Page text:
If you are given a sedentary RFC, the SSA will evaluate whether you can do a desk job or other sitting jobs. The SSA will take into account your education level, age, and experience when determining if there's any kind of work you can be expected to do. If there isn't, you would qualify for benefits under a "medical-vocational allowance." But if you can read and write, the SSA is likely to find that there are sitting jobs you could do, and won't find you disabled. But for those who are over 55 and have little formal education and skills, your chances at disability benefits under a medical-vocational allowance are much better.
There's also a chance that you'll be found unable to work even if you're younger and have lupus. If your doctor has given you severe restrictions, such as having to change your position every hour, you could get a "less than sedentary" RFC, which would mean there are no jobs you can do.
If you also have mental impairments, such as an inability to concentrate because of mental confusion ("lupus fog"), the SSA will give you a mental RFC. A mental RFC will rate your ability to do skilled work, semi-skilled work, or unskilled work. If you have a mental RFC for unskilled work and a physical RFC for sedentary work, the number of jobs you can do is greatly lowered—there are relatively few unskilled sedentary jobs. This will increase your chances of getting a medical-vocational allowance. If the SSA believes you can't even do unskilled work, you would get a "less-than-unskilled" RFC and be granted disability benefits (though this is rare).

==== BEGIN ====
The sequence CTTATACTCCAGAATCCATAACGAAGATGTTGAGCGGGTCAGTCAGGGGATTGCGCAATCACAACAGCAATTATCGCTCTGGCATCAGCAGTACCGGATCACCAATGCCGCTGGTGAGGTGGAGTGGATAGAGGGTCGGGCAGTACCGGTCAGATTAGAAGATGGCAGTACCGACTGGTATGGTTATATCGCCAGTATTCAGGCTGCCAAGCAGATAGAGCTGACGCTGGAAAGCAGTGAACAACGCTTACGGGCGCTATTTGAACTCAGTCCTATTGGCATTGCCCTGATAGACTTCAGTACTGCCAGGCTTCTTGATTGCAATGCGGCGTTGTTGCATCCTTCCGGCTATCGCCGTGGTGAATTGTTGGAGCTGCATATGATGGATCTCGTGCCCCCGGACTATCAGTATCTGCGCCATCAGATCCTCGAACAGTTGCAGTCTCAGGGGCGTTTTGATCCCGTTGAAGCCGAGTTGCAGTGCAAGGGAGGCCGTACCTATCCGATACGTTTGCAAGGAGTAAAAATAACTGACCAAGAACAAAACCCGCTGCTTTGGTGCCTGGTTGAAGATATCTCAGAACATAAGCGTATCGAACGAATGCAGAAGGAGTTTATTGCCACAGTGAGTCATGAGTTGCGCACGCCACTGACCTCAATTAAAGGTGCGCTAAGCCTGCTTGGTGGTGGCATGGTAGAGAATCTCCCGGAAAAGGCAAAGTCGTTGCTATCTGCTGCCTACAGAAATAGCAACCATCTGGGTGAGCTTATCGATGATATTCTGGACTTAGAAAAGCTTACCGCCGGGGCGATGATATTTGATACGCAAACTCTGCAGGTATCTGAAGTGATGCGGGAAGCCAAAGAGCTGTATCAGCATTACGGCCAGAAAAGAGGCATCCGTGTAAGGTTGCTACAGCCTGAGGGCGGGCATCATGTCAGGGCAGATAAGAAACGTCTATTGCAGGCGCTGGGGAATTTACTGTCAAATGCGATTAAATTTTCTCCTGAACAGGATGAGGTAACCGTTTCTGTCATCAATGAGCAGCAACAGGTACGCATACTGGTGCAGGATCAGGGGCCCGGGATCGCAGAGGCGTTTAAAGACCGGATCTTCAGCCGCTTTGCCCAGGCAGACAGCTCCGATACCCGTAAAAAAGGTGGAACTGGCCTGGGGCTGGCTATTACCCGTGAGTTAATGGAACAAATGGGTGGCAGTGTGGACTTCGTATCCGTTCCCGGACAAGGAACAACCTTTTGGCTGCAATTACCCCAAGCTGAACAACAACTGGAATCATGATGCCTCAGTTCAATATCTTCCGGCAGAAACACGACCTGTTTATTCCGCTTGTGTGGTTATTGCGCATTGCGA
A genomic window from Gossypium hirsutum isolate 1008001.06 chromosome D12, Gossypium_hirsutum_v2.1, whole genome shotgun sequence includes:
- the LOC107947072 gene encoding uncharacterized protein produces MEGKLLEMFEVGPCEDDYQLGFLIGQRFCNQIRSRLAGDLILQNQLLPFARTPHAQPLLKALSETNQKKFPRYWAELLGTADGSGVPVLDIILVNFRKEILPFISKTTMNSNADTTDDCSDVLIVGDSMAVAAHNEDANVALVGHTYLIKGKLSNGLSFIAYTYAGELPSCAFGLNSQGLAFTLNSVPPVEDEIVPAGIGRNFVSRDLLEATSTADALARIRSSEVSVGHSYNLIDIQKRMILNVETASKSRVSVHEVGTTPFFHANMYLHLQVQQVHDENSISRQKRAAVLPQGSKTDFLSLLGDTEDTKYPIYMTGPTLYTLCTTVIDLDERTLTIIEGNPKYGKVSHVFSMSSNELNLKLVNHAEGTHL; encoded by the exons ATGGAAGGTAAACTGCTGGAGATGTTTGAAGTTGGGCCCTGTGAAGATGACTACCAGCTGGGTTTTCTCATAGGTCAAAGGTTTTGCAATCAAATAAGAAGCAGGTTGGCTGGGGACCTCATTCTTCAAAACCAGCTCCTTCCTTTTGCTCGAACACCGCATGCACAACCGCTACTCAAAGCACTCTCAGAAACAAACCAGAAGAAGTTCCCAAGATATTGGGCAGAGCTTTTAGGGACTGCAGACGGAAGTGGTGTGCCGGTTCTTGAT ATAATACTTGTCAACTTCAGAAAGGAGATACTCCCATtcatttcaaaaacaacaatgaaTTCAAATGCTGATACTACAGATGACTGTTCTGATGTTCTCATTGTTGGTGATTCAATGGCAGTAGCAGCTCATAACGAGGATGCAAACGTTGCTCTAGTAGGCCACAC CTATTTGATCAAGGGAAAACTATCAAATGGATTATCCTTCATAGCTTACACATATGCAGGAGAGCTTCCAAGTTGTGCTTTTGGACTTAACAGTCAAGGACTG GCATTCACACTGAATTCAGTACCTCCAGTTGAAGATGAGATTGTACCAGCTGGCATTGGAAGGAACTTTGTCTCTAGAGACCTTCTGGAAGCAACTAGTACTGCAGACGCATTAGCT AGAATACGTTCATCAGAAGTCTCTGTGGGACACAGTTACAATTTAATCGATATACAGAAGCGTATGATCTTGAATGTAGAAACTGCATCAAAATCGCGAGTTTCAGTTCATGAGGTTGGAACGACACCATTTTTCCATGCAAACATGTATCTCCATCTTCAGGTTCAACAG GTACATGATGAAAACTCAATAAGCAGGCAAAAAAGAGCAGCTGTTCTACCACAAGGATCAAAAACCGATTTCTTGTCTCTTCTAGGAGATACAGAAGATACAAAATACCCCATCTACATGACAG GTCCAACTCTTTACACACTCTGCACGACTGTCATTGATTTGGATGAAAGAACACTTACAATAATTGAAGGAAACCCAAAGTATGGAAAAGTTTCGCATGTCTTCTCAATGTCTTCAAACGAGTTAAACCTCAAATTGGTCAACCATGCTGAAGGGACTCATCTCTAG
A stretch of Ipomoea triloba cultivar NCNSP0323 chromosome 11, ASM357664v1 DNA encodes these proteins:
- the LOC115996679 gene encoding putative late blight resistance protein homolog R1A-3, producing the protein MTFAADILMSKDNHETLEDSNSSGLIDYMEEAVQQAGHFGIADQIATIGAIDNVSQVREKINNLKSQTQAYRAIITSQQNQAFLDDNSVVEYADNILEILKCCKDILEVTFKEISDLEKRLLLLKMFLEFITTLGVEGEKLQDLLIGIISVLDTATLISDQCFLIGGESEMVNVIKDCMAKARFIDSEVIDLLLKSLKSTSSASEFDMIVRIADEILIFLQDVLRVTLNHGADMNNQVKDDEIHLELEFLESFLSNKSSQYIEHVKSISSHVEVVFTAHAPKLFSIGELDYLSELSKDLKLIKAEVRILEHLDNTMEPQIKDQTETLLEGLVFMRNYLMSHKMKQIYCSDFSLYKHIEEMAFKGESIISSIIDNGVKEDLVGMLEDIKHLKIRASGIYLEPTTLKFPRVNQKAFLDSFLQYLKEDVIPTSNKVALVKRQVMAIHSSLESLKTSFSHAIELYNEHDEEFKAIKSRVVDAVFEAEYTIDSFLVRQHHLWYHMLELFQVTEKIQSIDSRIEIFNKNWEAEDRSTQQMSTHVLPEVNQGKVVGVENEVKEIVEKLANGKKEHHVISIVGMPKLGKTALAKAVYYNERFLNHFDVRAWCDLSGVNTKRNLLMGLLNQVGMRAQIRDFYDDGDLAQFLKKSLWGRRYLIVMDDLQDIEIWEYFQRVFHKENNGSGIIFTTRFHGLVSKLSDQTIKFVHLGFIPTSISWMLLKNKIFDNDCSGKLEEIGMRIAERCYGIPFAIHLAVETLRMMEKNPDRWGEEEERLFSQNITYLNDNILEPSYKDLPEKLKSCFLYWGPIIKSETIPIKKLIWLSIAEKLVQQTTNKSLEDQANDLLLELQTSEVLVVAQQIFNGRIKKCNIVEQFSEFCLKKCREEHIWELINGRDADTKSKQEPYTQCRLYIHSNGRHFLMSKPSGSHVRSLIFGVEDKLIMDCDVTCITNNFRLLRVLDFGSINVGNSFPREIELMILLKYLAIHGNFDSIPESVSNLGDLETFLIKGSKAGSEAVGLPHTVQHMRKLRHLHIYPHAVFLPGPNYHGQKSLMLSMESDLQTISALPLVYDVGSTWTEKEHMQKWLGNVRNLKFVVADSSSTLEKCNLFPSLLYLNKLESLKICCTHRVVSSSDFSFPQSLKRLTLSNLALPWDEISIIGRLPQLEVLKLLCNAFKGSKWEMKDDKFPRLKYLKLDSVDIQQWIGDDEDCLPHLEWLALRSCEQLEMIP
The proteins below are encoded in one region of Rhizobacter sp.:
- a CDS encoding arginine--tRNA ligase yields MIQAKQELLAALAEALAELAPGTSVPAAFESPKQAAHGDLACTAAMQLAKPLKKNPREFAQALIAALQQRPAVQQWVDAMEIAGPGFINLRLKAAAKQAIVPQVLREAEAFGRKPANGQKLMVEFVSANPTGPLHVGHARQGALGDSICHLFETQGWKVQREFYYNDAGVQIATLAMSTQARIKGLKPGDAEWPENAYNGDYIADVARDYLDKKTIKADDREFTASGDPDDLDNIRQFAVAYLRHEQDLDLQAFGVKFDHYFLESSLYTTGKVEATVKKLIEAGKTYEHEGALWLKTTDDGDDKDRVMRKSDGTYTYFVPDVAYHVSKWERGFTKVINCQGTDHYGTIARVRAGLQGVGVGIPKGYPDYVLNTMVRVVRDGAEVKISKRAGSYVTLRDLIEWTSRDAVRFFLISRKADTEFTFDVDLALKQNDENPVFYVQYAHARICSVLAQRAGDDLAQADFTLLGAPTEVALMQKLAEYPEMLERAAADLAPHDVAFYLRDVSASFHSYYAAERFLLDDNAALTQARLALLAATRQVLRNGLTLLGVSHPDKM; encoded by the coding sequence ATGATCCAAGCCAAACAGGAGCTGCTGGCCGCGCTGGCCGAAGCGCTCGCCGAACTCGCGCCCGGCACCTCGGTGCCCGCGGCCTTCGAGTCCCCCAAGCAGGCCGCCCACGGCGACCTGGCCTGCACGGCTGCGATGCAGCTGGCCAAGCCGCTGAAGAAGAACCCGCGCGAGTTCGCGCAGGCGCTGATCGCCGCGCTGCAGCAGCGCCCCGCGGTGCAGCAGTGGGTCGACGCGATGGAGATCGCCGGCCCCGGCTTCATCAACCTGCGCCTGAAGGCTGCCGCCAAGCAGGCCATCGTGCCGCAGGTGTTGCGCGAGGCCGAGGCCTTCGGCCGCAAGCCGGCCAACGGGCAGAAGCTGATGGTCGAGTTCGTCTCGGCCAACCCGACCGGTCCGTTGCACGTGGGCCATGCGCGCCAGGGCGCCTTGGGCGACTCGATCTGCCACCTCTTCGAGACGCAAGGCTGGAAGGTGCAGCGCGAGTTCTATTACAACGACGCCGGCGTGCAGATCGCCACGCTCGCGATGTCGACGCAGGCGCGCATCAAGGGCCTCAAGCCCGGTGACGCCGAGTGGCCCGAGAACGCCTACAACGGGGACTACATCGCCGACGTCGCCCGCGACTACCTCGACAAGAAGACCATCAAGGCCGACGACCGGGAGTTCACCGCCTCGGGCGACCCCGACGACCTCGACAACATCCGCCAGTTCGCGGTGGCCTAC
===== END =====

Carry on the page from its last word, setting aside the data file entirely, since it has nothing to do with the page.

After you apply for Social Security disability, the SSA will request your medical records. The SSA will want to see your medical history, results of a physical examination, laboratory results of blood work, and any medical imaging (x-ray, MRI, CT scans, etc.) and biopsies that your treating doctor has ordered to diagnose your lupus and its severity. Your records should show regular doctor visits over a period of time. You also need to show that you've been taking the medication your doctor has prescribed for at least three months before applying for benefits (to determine if the symptoms of disease continue despite the prescribed treatment).
SLE is a disease that commonly has fluctuations: flare-ups (exacerbations) followed by period of remission. You should visit your doctor with each exacerbation, so that your doctor can record your symptoms and how they are affecting your day-to-day life and ability to work.
To set up an appointment to submit an application for SSI or SSDI through your local SSA office, call the SSA at 800-772-1213. In your application, include how your lupus is affecting your ability to work, including how may sick days you are needing to take for flare-ups or for medical treatment.
If you've been diagnosed with a serious medical problem caused by lupus, such as kidney disease, heart problems, or arthritis, you should also apply for disability benefits under the specific disorder. For instance, if you have reduced kidney function requiring chronic daily dialysis, apply directly under kidney disease and you'll automatically qualify for disability. The SSA also has impairment listings for coronary heart disease and other heart problems, pulmonary insufficiency and other respiratory problems, inflammatory arthritis, and anxiety.
If you need to apply for SSI for a child with lupus, the rules are different; see our article on qualifying for disability benefits for a child with lupus.
It will likely take three to six months for the SSA to determine whether you are eligible for disability benefits. If you are denied, you'll need to request a reconsideration of your claim, which will take another two to three months. If you are denied again, you'll need to request a hearing in front of an administrative law judge (ALJ). It can take 9-18 months just to get a hearing scheduled.
Just like lupus is difficult to diagnose and treat, it is also difficult to get Social Security disability benefits for lupus. Especially if you are initially denied benefits, it makes sense to hire an attorney with experience with lupus cases. For instance, a lupus disability lawyer will know what questions to ask your doctor about your functional limitations to get a "less than sedentary" physical RFC or "less than unskilled work" mental RFC.